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Competition and Cooperation Feed Each Other

By Jeffrey M. Bowen

Years ago at my elementary school, we used to play marbles at

recess. The rules were a variation on pool, and the winner took
all. What made this running competition unique was that our
teacher, Miss Magnusson, a towering woman of Nordic heritage,
loved to play too. She won more than her share, and kept her
winnings in a large sock. At the end of the day, she always made
us line up to shake hands with her. She told us this was to show
there were no hard feelings.

Now I realize that Miss Magnusson was watching how we

interacted as we played the game. She was subtly guiding our
social adjustment. Her handshake was about sportsmanship.
Early on, we found that competition arouses great passions. It
tempts us to think in terms of winning or losing, good versus bad,
and we/they orientations.

What is more, I learned that competitions live by rules. Too much

creativity or free thinking earns penalties because it may risk
unfair advantages and muddy purposes. Outdoing others is
fruitless unless everyone is doing the same thing. Also, I found
that cooperation is built into not just team sports, but into nearly
every classroom endeavor. Nowadays this is often called project-
based learning.

As high school students, we vied for grades and test scores, girls
attentions, contest prizes, and ultimately for college admission.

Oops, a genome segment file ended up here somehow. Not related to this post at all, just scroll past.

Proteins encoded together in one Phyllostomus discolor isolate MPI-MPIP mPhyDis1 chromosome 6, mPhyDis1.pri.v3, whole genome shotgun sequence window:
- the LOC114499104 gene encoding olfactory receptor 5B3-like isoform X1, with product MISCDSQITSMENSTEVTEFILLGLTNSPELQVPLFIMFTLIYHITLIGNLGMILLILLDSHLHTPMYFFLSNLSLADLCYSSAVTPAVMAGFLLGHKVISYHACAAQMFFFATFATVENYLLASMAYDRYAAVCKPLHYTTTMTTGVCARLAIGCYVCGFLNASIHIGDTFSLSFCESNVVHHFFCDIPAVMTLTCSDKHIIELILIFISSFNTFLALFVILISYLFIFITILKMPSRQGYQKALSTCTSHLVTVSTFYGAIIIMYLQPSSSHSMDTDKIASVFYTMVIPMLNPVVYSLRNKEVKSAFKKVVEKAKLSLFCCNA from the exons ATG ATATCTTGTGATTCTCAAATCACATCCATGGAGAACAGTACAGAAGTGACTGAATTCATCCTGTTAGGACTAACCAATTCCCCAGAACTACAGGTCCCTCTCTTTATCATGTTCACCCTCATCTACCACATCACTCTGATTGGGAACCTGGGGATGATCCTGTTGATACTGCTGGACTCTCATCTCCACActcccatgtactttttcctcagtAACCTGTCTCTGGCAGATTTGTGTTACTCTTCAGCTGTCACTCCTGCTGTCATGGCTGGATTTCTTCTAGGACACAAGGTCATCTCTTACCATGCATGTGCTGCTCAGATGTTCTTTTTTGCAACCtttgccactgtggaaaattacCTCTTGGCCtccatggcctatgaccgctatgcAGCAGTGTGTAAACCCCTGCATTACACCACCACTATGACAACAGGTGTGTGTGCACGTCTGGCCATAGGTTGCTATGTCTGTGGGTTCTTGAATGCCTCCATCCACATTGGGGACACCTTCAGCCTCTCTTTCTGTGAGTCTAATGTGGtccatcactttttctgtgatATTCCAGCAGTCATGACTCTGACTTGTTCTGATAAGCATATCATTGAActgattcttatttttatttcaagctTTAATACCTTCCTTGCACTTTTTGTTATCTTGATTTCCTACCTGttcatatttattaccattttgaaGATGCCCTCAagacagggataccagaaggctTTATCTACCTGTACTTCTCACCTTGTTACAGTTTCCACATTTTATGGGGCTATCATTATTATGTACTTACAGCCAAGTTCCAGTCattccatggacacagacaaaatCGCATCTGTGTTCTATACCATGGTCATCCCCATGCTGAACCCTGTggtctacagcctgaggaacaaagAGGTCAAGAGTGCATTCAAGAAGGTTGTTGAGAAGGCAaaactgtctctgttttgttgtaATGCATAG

Cooperation paid off as well. For instance, without regular help
from my math-savvy girlfriend, I never could have made it
through algebra. Thinking back, I realize that the key to success
in school life was figuring out when and how to compete or
cooperate to reach a goal. I learned that winning and losing are
not a zero-sum game, but that both can produce a positive and
lasting result. Teachers and parents alike can help children realize
About 30 years ago, Alfie Kohns research provided telling
insights. Cooperation, he observed, nurtures high achievement
and performance, while competition among children can generate
anxiety and low self-
esteem. Nonetheless, we find or invent competitive contests for
almost any activity or skill. Think of the Last Survivor or the
Great Cook-Off. In almost any field, Americans see competition
as the ideal way to measure self-worth or success. Our cultural
obsession is to win.

Kohn distinguishes between intentional and structural

competition. Intentions, he says, are the real villain because they
compel us to be number one regardless of the psychological cost
to others or ourselves. Sound familiar?

My point is that competition and cooperation are both learned,

although I believe our personalities may predispose us more
toward one than the other. From our earliest years on, these two
motives intertwine and share a big impact on youthful attitudes
and destinies.

I urge us to seek consistency. It is no small task. We teach

children to compete on teams and to subordinate individual
interests to those of the group, but we may contradict this by
glorifying individual efforts and unique performances. Trophies
may be awarded for teamwork, but scholarships are reserved for
the individual and not the group. We are immensely entertained
by athletic contests. We depend on grading as the best measure
of academic accomplishments. However, we bemoan the
displacement of learning goals and the psychological scars these
features can create. The winning record of the high schools
football team thrills us, yet the bullying that results from social
competition may horrify us.

Competition and cooperation are by no means opposites; they

feed one another. We can help our children gain perspective by
showing them that success and failure are not truly about keeping
score. Neither winning nor losing should be as important than
how the game is played.